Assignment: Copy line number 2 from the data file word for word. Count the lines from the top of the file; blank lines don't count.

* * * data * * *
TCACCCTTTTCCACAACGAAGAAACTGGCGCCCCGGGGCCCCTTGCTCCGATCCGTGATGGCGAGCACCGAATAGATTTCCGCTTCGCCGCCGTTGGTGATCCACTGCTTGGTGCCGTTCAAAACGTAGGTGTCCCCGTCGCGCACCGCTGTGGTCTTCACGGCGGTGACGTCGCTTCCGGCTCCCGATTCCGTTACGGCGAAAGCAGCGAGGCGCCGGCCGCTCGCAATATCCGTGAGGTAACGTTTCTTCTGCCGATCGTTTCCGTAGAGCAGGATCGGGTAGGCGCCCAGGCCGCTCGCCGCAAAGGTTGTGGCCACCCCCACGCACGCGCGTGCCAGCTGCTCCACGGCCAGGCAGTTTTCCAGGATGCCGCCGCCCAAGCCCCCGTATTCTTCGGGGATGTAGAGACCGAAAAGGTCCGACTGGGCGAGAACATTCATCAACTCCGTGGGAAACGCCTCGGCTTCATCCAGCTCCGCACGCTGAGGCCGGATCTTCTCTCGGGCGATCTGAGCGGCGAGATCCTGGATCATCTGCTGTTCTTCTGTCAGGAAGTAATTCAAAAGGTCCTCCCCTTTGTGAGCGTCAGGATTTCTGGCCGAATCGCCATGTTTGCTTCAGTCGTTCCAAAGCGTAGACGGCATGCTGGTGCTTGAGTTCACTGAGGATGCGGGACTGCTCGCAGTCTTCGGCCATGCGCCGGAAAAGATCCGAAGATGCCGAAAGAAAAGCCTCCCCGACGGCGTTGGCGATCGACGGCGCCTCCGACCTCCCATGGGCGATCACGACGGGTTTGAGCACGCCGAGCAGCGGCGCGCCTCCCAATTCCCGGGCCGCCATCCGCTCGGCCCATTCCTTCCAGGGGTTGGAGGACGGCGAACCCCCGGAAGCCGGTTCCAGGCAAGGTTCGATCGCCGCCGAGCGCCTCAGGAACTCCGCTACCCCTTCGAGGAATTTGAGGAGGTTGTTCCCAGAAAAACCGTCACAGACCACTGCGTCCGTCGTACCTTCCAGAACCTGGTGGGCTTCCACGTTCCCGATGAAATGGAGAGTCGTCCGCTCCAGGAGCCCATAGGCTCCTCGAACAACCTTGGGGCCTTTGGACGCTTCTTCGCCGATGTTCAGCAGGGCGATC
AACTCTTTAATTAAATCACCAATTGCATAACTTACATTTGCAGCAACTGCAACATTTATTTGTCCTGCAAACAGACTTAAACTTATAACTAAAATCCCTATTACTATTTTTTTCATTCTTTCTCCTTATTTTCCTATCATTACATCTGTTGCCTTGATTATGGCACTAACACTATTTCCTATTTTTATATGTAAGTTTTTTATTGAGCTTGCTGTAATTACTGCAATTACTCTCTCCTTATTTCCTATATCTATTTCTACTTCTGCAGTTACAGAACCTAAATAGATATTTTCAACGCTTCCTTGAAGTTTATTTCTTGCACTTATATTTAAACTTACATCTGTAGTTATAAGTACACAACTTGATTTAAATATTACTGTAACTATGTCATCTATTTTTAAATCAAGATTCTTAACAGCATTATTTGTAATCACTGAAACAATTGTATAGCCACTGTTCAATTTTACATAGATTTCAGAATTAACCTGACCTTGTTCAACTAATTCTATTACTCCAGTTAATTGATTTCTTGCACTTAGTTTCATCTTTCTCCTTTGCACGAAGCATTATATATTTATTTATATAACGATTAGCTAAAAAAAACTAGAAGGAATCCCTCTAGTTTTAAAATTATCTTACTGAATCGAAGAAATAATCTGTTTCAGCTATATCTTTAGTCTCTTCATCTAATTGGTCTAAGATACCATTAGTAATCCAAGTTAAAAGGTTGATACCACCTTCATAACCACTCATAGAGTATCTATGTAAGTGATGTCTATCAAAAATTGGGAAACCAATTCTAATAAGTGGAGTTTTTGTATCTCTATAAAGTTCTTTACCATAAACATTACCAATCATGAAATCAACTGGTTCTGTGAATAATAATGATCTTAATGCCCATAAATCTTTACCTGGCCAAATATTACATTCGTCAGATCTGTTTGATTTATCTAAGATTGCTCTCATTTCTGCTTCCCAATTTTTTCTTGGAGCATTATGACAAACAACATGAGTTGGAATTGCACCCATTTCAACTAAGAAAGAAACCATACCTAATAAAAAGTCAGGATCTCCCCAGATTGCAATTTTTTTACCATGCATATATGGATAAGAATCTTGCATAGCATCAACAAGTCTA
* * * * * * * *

AACTCTTTAATTAAATCACCAATTGCATAACTTACATTTGCAGCAACTGCAACATTTATTTGTCCTGCAAACAGACTTAAACTTATAACTAAAATCCCTATTACTATTTTTTTCATTCTTTCTCCTTATTTTCCTATCATTACATCTGTTGCCTTGATTATGGCACTAACACTATTTCCTATTTTTATATGTAAGTTTTTTATTGAGCTTGCTGTAATTACTGCAATTACTCTCTCCTTATTTCCTATATCTATTTCTACTTCTGCAGTTACAGAACCTAAATAGATATTTTCAACGCTTCCTTGAAGTTTATTTCTTGCACTTATATTTAAACTTACATCTGTAGTTATAAGTACACAACTTGATTTAAATATTACTGTAACTATGTCATCTATTTTTAAATCAAGATTCTTAACAGCATTATTTGTAATCACTGAAACAATTGTATAGCCACTGTTCAATTTTACATAGATTTCAGAATTAACCTGACCTTGTTCAACTAATTCTATTACTCCAGTTAATTGATTTCTTGCACTTAGTTTCATCTTTCTCCTTTGCACGAAGCATTATATATTTATTTATATAACGATTAGCTAAAAAAAACTAGAAGGAATCCCTCTAGTTTTAAAATTATCTTACTGAATCGAAGAAATAATCTGTTTCAGCTATATCTTTAGTCTCTTCATCTAATTGGTCTAAGATACCATTAGTAATCCAAGTTAAAAGGTTGATACCACCTTCATAACCACTCATAGAGTATCTATGTAAGTGATGTCTATCAAAAATTGGGAAACCAATTCTAATAAGTGGAGTTTTTGTATCTCTATAAAGTTCTTTACCATAAACATTACCAATCATGAAATCAACTGGTTCTGTGAATAATAATGATCTTAATGCCCATAAATCTTTACCTGGCCAAATATTACATTCGTCAGATCTGTTTGATTTATCTAAGATTGCTCTCATTTCTGCTTCCCAATTTTTTCTTGGAGCATTATGACAAACAACATGAGTTGGAATTGCACCCATTTCAACTAAGAAAGAAACCATACCTAATAAAAAGTCAGGATCTCCCCAGATTGCAATTTTTTTACCATGCATATATGGATAAGAATCTTGCATAGCATCAACAAGTCTA